By Karen Malone Wright
We all know stuff that we believe “everybody knows”, but if you want people to put their money behind it, you better have proof. Perhaps everyone in your city “knows” that there are more unemployed teens than before. An academic research study, survey, or other official measure, will prove one way or the other what is true.
I learned this obvious lesson while working for a grant making foundation years back. I stumbled over the language of philanthropy (“convening” as a noun, for example) but quickly understood that their funding supported strategies that were proven to be effective. Not all of those silly-sounding studies we laugh at are actually funny.
With that kind of knowledge in the back of my head, I gave a big sigh while reading web headlines like these in early 2017:
“Adults Who Choose Not to Have Children Inspire Moral Outrage in Study Participants” (UPI)
“Judgment of Child-Free People Is Real–And Now There’s Science to Prove It” (Bustle)
“The Choice to Be Child-Free Sparks ‘Moral Outrage'” (International Business Times UK)
Here’s a case of “everybody knows” scientifically proven to be true. Childfree NotMoms regularly experience facial gestures and shady comments that communicate a clear message, “You are beneath me because you chose a different path. You actually chose not to be a parent. Go sit down somewhere.”
Published in the March 2017 edition of a peer-reviewed journal called Sex Roles, the groundbreaking study was produced by Indiana University-Purdue University Indianapolis. And yes, a woman is behind it. Here’s how associate professor of psychology Leslie Ashburn-Nardo summed up her results:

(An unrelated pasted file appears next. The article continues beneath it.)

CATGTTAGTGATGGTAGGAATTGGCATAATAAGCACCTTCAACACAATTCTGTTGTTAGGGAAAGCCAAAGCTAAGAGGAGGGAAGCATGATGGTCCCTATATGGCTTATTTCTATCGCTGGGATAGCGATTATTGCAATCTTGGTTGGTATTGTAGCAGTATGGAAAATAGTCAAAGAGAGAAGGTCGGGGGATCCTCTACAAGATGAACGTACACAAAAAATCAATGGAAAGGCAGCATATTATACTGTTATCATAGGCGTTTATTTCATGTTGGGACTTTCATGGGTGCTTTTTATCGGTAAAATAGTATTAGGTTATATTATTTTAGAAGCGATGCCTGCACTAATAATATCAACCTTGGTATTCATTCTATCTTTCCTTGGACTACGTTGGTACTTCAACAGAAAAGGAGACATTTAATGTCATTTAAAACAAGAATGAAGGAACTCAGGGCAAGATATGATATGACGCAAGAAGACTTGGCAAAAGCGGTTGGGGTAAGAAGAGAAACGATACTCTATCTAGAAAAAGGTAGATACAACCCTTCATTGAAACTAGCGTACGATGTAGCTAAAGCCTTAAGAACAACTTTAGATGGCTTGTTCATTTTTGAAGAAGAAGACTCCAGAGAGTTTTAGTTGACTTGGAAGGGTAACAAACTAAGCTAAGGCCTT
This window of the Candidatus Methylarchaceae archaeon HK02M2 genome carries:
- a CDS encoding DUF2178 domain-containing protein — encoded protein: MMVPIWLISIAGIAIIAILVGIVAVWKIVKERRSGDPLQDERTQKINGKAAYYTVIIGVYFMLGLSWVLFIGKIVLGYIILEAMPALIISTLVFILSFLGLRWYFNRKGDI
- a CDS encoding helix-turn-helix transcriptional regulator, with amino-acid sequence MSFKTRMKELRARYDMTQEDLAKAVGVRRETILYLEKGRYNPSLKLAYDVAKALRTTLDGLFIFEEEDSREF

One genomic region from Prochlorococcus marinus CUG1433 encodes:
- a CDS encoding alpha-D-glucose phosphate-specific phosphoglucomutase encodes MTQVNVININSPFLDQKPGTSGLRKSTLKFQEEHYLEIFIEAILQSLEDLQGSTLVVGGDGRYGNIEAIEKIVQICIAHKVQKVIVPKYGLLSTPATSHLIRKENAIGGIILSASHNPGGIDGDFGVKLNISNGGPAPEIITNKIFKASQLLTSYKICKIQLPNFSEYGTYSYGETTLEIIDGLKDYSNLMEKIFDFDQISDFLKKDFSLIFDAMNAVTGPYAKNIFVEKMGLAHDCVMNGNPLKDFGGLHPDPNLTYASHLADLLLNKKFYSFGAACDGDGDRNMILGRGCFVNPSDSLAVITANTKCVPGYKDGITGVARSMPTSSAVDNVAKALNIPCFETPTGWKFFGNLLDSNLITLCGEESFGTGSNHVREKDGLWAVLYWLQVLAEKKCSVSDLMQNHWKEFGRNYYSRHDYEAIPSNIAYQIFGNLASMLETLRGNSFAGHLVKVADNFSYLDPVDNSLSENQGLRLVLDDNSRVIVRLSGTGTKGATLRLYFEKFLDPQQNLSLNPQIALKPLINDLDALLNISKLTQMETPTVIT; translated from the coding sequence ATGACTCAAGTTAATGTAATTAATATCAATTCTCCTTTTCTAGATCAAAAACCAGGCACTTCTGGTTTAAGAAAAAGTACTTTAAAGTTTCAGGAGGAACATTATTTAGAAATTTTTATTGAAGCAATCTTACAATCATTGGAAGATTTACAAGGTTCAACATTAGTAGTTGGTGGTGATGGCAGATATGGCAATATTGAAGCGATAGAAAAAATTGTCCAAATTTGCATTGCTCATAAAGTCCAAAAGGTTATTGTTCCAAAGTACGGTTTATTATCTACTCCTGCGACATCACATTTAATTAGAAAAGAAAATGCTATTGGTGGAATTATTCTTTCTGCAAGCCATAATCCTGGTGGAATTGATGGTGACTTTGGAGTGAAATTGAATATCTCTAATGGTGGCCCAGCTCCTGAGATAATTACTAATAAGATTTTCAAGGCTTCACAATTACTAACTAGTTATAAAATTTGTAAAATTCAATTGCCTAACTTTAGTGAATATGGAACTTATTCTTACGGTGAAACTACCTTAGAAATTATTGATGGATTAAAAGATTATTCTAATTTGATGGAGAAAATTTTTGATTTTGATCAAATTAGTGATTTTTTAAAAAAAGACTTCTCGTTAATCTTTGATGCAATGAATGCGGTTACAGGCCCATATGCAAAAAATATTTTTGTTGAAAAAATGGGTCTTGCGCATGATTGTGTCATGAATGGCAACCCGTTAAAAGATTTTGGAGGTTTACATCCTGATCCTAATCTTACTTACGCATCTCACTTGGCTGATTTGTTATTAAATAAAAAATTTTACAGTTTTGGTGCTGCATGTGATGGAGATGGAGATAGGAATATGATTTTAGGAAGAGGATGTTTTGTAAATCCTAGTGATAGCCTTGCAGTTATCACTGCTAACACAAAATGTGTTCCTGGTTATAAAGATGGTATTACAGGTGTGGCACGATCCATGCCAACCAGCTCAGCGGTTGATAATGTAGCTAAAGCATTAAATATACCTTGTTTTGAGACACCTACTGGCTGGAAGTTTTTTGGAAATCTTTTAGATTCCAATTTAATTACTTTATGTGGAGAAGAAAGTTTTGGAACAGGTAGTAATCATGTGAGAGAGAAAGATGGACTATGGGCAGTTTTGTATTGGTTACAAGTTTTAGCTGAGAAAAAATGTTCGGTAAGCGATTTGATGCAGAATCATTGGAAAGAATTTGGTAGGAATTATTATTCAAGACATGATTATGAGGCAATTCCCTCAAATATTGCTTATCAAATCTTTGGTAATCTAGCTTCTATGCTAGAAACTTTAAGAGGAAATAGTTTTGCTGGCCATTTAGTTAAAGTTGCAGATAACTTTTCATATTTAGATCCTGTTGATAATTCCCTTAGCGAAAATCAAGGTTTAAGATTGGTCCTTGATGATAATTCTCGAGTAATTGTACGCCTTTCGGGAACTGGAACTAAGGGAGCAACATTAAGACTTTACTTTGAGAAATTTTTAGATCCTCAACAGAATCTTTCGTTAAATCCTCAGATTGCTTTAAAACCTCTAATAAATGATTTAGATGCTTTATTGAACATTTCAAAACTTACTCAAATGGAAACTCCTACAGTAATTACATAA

“What’s remarkable about our findings is the moral outrage participants reported feeling toward a stranger who decided to not have children. Our data suggests that not having children is seen not only as atypical, or surprising, but also as morally wrong.
“Having children is obviously a more typical decision, so perhaps people are rightfully surprised when they meet a married adult who, with their partner, has chosen to not have children. That they are also outraged by child-free people is what’s novel about this work.”
OK. One more time?
“Not having children is seen not only as atypical, or surprising, but also as MORALLY WRONG.”
Oh hell no. How’s that make you feel, childfree NotMoms? Feel like there’s a scarlet C on your chest?
In a gross understatement, the University’s press release concludes, “Given that more and more people in the U.S. are choosing to not have children, this work has far-reaching implications.”
Ms. Ashburn-Nardo believes her work provides the first known empirical evidence that parenthood is seen as a moral imperative. That’s why it’s “groundbreaking. In that vision, we are each here to procreate. The End.
Apparently, women and men who are childless by chance through no “fault” of their own, unlike those heathen By Choice People, get a pass. But I gotta say, if people are “outraged” that a person would decide against parenthood, isn’t the flip side to openly express pity for those would would but can’t? Ugh.
The links are here if you want to get granular with the study, but the good news for the childfree-by-choice is that Ms. Ashburn-Nardo says she’s still on the case:
“Other research has linked moral outrage to discrimination and interpersonal mistreatment. It’s possible that, to the extent they evoke moral outrage, voluntarily child-free people suffer similar consequences, such as in the workplace or in health care. Exploring such outcomes for this demographic is the next step in my research.”
It may take a while, and maybe not that long at all for this type of research to be applied to human resources policies, discrimination suits, maybe even in divorce cases. On a personal level, it we KNOW that people are outraged by reproductive choice, logically there’s bounce-back on the parents of childfree adults. What did they do wrong?
Congrats to Ms. Ashburn-Nardo. This is a study that matters.